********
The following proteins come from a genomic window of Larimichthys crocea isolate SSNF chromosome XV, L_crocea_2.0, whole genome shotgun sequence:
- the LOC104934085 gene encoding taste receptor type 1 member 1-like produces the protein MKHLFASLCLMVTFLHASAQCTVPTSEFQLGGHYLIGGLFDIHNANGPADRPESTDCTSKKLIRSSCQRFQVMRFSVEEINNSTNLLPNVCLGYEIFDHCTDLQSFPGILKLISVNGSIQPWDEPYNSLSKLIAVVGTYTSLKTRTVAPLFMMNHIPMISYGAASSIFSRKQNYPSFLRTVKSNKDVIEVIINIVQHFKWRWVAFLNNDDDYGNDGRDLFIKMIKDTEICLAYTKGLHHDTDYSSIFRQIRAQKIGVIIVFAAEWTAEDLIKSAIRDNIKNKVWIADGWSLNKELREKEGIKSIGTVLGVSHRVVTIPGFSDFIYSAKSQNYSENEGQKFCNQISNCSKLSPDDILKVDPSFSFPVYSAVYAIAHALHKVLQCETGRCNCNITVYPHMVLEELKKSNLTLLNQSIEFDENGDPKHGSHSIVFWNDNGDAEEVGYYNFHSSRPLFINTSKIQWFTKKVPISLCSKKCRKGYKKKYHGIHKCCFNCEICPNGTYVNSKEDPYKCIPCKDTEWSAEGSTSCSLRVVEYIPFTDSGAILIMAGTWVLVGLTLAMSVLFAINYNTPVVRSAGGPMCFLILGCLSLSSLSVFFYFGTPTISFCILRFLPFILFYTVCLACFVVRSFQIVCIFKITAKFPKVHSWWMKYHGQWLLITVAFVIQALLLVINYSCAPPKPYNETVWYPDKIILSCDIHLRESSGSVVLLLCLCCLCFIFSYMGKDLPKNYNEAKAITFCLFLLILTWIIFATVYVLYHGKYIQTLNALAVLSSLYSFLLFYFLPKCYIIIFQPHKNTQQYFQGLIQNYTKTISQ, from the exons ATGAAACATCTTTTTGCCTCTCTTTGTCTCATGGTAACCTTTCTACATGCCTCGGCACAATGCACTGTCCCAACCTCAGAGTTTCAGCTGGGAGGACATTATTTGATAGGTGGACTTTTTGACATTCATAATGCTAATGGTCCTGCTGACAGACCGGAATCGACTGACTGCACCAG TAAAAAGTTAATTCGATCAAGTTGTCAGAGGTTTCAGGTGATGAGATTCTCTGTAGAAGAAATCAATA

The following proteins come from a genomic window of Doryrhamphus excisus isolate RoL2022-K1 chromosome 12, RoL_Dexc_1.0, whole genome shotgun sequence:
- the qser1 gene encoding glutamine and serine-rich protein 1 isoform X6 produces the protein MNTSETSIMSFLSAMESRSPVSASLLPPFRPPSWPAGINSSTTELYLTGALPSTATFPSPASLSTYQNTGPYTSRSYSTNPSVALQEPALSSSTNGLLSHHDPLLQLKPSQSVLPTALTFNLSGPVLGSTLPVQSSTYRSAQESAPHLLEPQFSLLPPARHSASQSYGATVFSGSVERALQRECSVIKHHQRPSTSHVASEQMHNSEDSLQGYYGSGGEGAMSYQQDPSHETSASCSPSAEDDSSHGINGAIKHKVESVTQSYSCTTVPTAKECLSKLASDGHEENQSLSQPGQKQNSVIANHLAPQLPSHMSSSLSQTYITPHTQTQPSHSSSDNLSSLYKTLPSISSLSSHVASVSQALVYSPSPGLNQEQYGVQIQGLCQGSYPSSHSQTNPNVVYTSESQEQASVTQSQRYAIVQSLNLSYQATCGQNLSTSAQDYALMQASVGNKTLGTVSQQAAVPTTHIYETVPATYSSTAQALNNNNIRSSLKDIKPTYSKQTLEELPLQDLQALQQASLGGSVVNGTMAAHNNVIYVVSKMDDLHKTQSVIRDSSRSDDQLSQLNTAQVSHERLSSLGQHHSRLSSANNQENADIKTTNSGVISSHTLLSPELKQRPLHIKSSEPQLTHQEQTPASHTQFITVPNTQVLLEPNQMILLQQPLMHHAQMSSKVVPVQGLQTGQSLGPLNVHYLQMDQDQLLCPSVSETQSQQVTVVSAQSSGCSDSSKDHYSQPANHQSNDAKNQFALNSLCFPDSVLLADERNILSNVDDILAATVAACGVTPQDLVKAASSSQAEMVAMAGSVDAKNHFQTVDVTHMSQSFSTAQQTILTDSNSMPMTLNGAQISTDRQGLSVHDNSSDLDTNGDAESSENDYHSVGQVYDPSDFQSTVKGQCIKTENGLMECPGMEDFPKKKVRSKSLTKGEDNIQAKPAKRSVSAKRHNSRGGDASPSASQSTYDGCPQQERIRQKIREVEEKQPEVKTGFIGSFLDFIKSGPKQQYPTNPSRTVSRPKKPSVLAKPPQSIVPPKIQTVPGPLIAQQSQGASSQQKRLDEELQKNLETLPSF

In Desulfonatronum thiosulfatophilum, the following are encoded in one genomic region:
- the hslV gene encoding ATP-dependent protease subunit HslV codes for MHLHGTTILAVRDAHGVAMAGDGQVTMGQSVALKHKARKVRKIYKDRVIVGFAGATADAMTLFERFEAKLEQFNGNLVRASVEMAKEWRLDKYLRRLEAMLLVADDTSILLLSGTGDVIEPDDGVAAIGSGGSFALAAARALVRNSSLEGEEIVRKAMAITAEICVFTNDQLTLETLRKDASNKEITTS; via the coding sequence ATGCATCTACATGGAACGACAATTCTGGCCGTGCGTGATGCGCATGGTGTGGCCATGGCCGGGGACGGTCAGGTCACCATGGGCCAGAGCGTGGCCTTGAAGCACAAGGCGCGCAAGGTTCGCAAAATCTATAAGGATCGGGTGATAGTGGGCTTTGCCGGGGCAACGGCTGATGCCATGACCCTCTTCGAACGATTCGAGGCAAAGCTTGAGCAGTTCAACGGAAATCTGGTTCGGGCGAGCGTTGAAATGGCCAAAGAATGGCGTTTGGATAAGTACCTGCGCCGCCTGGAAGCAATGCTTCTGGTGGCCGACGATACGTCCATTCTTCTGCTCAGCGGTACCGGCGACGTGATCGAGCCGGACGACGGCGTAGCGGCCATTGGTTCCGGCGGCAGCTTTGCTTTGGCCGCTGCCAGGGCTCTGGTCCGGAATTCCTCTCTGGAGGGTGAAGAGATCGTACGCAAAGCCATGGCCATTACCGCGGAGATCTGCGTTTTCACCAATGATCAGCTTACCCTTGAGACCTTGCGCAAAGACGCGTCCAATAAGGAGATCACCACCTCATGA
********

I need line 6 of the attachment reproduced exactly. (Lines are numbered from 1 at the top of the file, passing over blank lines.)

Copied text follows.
- the hslV gene encoding ATP-dependent protease subunit HslV codes for MHLHGTTILAVRDAHGVAMAGDGQVTMGQSVALKHKARKVRKIYKDRVIVGFAGATADAMTLFERFEAKLEQFNGNLVRASVEMAKEWRLDKYLRRLEAMLLVADDTSILLLSGTGDVIEPDDGVAAIGSGGSFALAAARALVRNSSLEGEEIVRKAMAITAEICVFTNDQLTLETLRKDASNKEITTS; via the coding sequence ATGCATCTACATGGAACGACAATTCTGGCCGTGCGTGATGCGCATGGTGTGGCCATGGCCGGGGACGGTCAGGTCACCATGGGCCAGAGCGTGGCCTTGAAGCACAAGGCGCGCAAGGTTCGCAAAATCTATAAGGATCGGGTGATAGTGGGCTTTGCCGGGGCAACGGCTGATGCCATGACCCTCTTCGAACGATTCGAGGCAAAGCTTGAGCAGTTCAACGGAAATCTGGTTCGGGCGAGCGTTGAAATGGCCAAAGAATGGCGTTTGGATAAGTACCTGCGCCGCCTGGAAGCAATGCTTCTGGTGGCCGACGATACGTCCATTCTTCTGCTCAGCGGTACCGGCGACGTGATCGAGCCGGACGACGGCGTAGCGGCCATTGGTTCCGGCGGCAGCTTTGCTTTGGCCGCTGCCAGGGCTCTGGTCCGGAATTCCTCTCTGGAGGGTGAAGAGATCGTACGCAAAGCCATGGCCATTACCGCGGAGATCTGCGTTTTCACCAATGATCAGCTTACCCTTGAGACCTTGCGCAAAGACGCGTCCAATAAGGAGATCACCACCTCATGA